Of course, none of us will forget the Anna Chapman saga, for obvious reasons seen below.


In 2010 the FBI uncovered a network of Russian spies operating on American soil, one of which was Chapman. A little while later the same story hit the UK when, Katia Zatuliveter, a 25 year old assistant to 65 year old Mike Hancock, a Member of Parliament, was also arrested for being a Russian spy. Take a look at Zatuliveter below. Another beautiful Russian.

Now take a look at Mike Hancock MP. Would it surprise you that they are accused of having an affair? Zatuliveter worked as Hancock's assistant. That meant having access to the Houses of Parliament and the Commons Defence Committee of which Hancock was a member. After, of course, she passed a 'rigorous' two month security vetting process.


So, I assume you weren't surprised that the two had an affair, they are a quite obvious match. An old, relatively unsuccessful MP, recruited a long legged Russian blonde, young enough to be his granddaughter in face, to be his aid.

Suspiciously, Hancock spent a lot of time in the Defence Committee asking questions which required answers that could only be answered after security vetting. For example, he was asking for an inventory of Britain's nuclear arsenal. A question probably put forward by Zatuliveter across a sweaty bed sheet. But that's enough talk of that.

Back to the weekend's events. Deutche Welle have produced this article covering the story, along with the usual Russia Today article that is almost mandatory on my blog.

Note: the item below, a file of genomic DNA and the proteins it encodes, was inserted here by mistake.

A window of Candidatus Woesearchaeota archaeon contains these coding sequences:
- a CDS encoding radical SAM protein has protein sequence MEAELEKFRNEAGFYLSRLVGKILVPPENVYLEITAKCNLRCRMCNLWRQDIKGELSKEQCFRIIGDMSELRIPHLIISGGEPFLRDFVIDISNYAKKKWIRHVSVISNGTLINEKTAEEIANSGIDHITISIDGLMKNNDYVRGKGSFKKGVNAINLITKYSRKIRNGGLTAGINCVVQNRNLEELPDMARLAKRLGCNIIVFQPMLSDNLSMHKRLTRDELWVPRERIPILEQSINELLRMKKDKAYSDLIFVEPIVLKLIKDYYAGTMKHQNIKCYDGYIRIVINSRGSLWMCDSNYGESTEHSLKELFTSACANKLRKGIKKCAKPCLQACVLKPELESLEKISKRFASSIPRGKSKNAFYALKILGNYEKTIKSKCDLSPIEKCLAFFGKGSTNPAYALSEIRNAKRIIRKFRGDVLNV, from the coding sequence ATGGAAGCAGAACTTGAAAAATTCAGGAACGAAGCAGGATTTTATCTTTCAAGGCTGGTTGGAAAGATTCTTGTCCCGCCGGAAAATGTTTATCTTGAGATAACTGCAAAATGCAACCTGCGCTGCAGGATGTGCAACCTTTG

Apparently the detained couple have been in Germany since 1988 (KGB times), and have been using encoded radio transmissions to communicate with the East. The man works in a factory that supplies car parts and I haven't found out yet what the lady was up to. But it seems likely they dabble in a bit of industrial espionage, rather than looking for military secrets and microfilms. 
According to Deutche Welle, the SVR (the Russian Foreign Intelligence Service), runs approximately 13,000 agents on foregn soil, who are active in the areas of economy, science and technology. Also, according to a 2010 German Federal Intel report, Russia, together with China, has the biggest spy network currently in Germany.
But can you blame them, Germany has one of the best economies in the world, why not try and steal some secrets to success!  

What I do find annoying is it seems like there is a new story on this topic every week. Maybe it's just a circle of annoyance for me. The more I see the stories, the more it annoys me and the more it annoys me the more I see it. Maybe it's because of the Baader-Meinhof effect.
But spying on others is an age old practice. It began long before the Cold War and has continued long after. The media seem to love these stories of late, espeically the BBC (maybe to plug their Spy drama 'Spooks'), but they are growing tired with me now. Lets just accept that it happens-its a norm, lets accept that the James Bond movies were documentaries and remember that Putin worked for the KGB. That linked article is quite an interesting read, with a photo shared below of Putin (circled-befittingly in red) meeting Reagan (not circled) in Moscow, trying very hard to look like a tourist. All he is lacking is a map of Red Square.